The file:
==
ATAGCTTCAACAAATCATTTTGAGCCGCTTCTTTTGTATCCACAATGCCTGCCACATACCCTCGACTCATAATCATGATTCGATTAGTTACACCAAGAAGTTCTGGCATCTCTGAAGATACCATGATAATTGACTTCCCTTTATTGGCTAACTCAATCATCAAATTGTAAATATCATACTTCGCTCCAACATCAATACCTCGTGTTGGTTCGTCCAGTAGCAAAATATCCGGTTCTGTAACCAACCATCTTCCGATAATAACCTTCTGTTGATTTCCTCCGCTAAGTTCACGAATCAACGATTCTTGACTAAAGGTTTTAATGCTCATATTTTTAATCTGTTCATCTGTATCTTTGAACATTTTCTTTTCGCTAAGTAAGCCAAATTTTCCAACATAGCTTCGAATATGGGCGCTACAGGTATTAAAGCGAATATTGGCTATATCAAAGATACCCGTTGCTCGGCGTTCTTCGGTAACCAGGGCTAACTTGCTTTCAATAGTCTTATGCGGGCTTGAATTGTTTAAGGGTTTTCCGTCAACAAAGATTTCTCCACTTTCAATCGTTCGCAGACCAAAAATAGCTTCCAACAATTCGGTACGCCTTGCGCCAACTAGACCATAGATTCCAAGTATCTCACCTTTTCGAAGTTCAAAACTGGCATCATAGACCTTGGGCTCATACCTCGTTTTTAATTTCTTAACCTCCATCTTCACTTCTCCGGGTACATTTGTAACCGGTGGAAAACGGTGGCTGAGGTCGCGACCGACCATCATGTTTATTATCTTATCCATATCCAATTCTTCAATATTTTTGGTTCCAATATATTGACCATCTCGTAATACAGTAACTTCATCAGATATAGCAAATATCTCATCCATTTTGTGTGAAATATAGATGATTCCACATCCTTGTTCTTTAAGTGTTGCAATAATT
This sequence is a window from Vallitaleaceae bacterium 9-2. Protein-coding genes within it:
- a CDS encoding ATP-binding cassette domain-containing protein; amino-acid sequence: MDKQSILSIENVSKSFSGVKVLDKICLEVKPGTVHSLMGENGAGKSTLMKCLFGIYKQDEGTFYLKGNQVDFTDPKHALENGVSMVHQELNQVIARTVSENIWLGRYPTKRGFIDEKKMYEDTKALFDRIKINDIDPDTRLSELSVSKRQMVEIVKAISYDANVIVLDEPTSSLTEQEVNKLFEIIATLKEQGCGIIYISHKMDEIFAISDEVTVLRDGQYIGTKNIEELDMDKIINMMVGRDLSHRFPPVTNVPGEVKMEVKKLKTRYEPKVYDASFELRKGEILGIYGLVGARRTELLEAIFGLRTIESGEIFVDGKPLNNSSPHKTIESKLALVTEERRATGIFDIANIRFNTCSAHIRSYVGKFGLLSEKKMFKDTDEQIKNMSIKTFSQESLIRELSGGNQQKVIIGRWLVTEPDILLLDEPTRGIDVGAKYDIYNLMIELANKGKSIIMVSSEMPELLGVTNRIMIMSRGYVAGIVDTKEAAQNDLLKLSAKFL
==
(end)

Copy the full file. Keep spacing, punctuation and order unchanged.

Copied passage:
ATAGCTTCAACAAATCATTTTGAGCCGCTTCTTTTGTATCCACAATGCCTGCCACATACCCTCGACTCATAATCATGATTCGATTAGTTACACCAAGAAGTTCTGGCATCTCTGAAGATACCATGATAATTGACTTCCCTTTATTGGCTAACTCAATCATCAAATTGTAAATATCATACTTCGCTCCAACATCAATACCTCGTGTTGGTTCGTCCAGTAGCAAAATATCCGGTTCTGTAACCAACCATCTTCCGATAATAACCTTCTGTTGATTTCCTCCGCTAAGTTCACGAATCAACGATTCTTGACTAAAGGTTTTAATGCTCATATTTTTAATCTGTTCATCTGTATCTTTGAACATTTTCTTTTCGCTAAGTAAGCCAAATTTTCCAACATAGCTTCGAATATGGGCGCTACAGGTATTAAAGCGAATATTGGCTATATCAAAGATACCCGTTGCTCGGCGTTCTTCGGTAACCAGGGCTAACTTGCTTTCAATAGTCTTATGCGGGCTTGAATTGTTTAAGGGTTTTCCGTCAACAAAGATTTCTCCACTTTCAATCGTTCGCAGACCAAAAATAGCTTCCAACAATTCGGTACGCCTTGCGCCAACTAGACCATAGATTCCAAGTATCTCACCTTTTCGAAGTTCAAAACTGGCATCATAGACCTTGGGCTCATACCTCGTTTTTAATTTCTTAACCTCCATCTTCACTTCTCCGGGTACATTTGTAACCGGTGGAAAACGGTGGCTGAGGTCGCGACCGACCATCATGTTTATTATCTTATCCATATCCAATTCTTCAATATTTTTGGTTCCAATATATTGACCATCTCGTAATACAGTAACTTCATCAGATATAGCAAATATCTCATCCATTTTGTGTGAAATATAGATGATTCCACATCCTTGTTCTTTAAGTGTTGCAATAATT
This sequence is a window from Vallitaleaceae bacterium 9-2. Protein-coding genes within it:
- a CDS encoding ATP-binding cassette domain-containing protein; amino-acid sequence: MDKQSILSIENVSKSFSGVKVLDKICLEVKPGTVHSLMGENGAGKSTLMKCLFGIYKQDEGTFYLKGNQVDFTDPKHALENGVSMVHQELNQVIARTVSENIWLGRYPTKRGFIDEKKMYEDTKALFDRIKINDIDPDTRLSELSVSKRQMVEIVKAISYDANVIVLDEPTSSLTEQEVNKLFEIIATLKEQGCGIIYISHKMDEIFAISDEVTVLRDGQYIGTKNIEELDMDKIINMMVGRDLSHRFPPVTNVPGEVKMEVKKLKTRYEPKVYDASFELRKGEILGIYGLVGARRTELLEAIFGLRTIESGEIFVDGKPLNNSSPHKTIESKLALVTEERRATGIFDIANIRFNTCSAHIRSYVGKFGLLSEKKMFKDTDEQIKNMSIKTFSQESLIRELSGGNQQKVIIGRWLVTEPDILLLDEPTRGIDVGAKYDIYNLMIELANKGKSIIMVSSEMPELLGVTNRIMIMSRGYVAGIVDTKEAAQNDLLKLSAKFL